Sure, you had me at “Yakuza Princess.” But was there ever a more ponderous gangland saga set in the Japanese mafia than this?
It has a novel setting – the Liberdade neighborhood of Sao Paolo, Brazil, home to the largest ethnic Japanese enclave outside of Japan itself. And any yakuza story is going to pack gangland slaughter, gunplay and samurai swords wielded by over-tattooed, bellowing thugs.
But that’s about it. The Japanese-American singer Mazumi makes a sturdy if not particularly compelling lead. Jonathan Rhys Meyers was cast to give it a “name” in a role not really all that important to the plot.
And that plot! Whatever made the graphic novel this was based on worth a look steadily fades from view as our heroine, transplanted to Sao Paolo and raised there, visits first this person, then that one, and on and on, each of them sadly shaking her or his head because “I am not the one who can give you answers” but “This OTHER person you must find,” perhaps they can.
Akemi was the lone survivor of the slaughter of her grandfather’s entire clan back in Osaka. She was too little to remember what happened, whisked away to Liberdade where a collection of teachers and relatives raised her to work in a gift shop and train with a sensei in his dojo.
“Let DISCIPLINE shape your spirit and mind,” her teacher (Toshiji Takeshima) intones. “Let NOTHING come between you and your sword.”
On the day she turns 21, this American or Englishman (Meyers) , the doctors can’t decide which, wakes up in a Sao Paolo, his face and body covered in bandages hiding the stitched-up slashmarks, his memory gone.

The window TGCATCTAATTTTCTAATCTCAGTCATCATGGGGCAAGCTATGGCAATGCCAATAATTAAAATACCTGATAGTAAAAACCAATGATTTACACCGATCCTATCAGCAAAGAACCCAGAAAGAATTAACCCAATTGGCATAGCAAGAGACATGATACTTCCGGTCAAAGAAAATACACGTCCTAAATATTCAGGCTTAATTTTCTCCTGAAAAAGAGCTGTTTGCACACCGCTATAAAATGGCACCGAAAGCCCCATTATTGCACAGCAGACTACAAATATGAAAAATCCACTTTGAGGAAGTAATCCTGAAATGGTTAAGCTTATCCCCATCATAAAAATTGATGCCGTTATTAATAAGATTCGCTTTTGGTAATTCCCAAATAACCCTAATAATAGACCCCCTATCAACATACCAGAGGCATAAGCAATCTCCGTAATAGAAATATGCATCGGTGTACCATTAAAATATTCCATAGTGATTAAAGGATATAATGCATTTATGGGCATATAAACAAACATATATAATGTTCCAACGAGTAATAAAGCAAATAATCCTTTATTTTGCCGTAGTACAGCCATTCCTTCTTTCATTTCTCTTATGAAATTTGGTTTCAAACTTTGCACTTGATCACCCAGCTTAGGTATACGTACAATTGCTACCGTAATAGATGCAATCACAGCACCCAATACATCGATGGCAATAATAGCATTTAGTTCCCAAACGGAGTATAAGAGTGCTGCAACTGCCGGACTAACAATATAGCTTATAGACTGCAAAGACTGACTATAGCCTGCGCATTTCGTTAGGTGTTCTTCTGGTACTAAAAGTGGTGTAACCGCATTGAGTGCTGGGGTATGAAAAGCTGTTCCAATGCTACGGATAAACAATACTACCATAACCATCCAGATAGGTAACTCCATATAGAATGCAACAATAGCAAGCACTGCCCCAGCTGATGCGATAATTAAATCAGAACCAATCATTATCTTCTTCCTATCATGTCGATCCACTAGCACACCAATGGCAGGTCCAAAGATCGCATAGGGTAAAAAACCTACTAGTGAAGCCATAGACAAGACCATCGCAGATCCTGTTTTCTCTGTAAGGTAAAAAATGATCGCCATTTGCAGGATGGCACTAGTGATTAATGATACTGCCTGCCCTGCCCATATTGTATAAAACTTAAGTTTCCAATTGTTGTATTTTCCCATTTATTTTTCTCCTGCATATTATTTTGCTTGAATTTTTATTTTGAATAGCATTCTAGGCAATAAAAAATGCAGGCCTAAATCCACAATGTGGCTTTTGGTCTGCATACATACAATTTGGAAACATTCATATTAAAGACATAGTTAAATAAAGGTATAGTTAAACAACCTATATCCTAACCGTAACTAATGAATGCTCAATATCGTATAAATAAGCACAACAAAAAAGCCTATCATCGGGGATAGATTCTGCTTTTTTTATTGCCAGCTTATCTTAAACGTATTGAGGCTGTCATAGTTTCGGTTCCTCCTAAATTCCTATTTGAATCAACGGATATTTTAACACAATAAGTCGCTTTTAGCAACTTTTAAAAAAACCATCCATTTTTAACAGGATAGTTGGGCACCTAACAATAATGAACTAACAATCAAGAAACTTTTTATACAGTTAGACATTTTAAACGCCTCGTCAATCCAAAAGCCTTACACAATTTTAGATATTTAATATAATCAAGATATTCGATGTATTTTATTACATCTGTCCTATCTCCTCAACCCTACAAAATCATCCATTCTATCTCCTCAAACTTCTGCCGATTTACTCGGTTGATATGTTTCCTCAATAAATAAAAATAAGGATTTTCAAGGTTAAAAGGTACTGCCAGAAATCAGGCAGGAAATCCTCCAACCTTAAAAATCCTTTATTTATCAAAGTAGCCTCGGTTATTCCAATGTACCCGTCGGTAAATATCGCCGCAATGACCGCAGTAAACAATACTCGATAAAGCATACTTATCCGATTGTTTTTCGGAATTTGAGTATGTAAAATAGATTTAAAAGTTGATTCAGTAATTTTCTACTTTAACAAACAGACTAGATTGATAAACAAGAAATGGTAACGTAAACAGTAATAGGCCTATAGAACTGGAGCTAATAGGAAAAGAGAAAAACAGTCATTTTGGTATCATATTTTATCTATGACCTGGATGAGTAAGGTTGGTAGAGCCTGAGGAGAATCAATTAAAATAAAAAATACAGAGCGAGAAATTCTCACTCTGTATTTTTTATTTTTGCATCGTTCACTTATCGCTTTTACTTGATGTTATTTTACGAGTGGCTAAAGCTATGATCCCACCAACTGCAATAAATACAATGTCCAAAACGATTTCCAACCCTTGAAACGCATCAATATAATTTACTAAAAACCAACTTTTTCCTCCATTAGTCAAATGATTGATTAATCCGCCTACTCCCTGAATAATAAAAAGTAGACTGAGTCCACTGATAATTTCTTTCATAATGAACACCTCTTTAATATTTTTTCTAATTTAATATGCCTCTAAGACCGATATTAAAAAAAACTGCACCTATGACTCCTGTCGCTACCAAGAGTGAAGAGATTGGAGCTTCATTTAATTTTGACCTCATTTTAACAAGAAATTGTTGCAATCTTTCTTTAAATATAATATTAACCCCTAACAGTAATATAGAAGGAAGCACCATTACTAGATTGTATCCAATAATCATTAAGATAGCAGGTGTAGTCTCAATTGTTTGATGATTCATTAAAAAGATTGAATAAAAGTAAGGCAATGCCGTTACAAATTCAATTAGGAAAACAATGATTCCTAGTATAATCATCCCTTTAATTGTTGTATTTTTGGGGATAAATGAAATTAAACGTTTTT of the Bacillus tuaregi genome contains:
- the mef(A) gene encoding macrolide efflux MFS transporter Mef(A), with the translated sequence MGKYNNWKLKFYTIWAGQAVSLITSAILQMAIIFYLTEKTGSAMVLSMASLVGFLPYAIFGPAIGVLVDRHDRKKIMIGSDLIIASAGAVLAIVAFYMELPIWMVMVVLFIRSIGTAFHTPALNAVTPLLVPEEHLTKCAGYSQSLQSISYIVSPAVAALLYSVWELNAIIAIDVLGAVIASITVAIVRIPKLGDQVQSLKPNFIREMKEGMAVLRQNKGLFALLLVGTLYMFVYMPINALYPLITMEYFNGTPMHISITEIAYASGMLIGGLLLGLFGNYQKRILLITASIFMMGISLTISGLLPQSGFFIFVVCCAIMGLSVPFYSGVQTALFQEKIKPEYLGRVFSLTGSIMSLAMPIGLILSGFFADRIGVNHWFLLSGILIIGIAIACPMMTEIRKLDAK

The only thing that might trigger its return is the sword the cops say he was traveling with. Nope. Doesn’t tell him a thing. But he affects an escape and, not speaking a word of Portuguese, grabs that sword and stalks about Liberdade, a cut-up foreigner in a hoodie, toting a Katana sword on his back. Looking for…answers? Inconspicuous.
Back in Japan, Akemi’s secret has gotten out, and a grizzled yakuza (Tsuyoshi Ihara of “Letters from Iwo Jima” and “Thirteen Assassins”) hops on a plane to track her down.
The film’s first big action sequence has the yakuza, the American and a gang of local goons with a beef against Akemi all colliding, bloodily and terminally, in her apartment.
The fights are shot with more style and fury than anything else — lens flare (Digitally added?) and blood on the lens at every turn. The players are reasonable convincing in these brawls, even if we’re confused by the action and conflicting loyalties of most involved.
There are displays of torture, murder and finger-lopping yakuza loyalty tests, and the things these swords can slice off are sliced off, and often.
But our heroine takes forever to figure out what should be obvious early on, that grandpa wasn’t a “harmless old man,” even after the American asserts that “There ARE no harmless old men.” And even the twists that give Meyers’ character a reason to be here don’t pass that “Raiders of the Lost Ark” conundrum test. The story would essentially be the same without him here — the odd rescue and extra hand in a fight notwithstanding.
Mazumi’s handling of the fight choreography aside, it’s hard to see this as any great advert for her talents and future in film. She’s pretty, athletic but dull.
Not that “Yakuza Princess” fails on her account. It’s no great credit to anybody here, chiefly director and co-adaptor Vicente Amorin (Viggo Mortensen’s “Good” was his career peak), who has no feel for the material, no deep appreciation of the genre.
Rating: R for strong bloody violence, some language and graphic nudity
Cast: Masumi, Tsuyoshi Ihara, Eijiro Ozaki and Jonathan Rhys Meyers
Credits: Directed by Vicente Amorin, scripted by Vicente Amorin, Kimi Lee, Tubaldini Shelling and Fernando Tose, based on a graphic novel by Danilo Beyruth. A Magnet release.
Running time: 1:51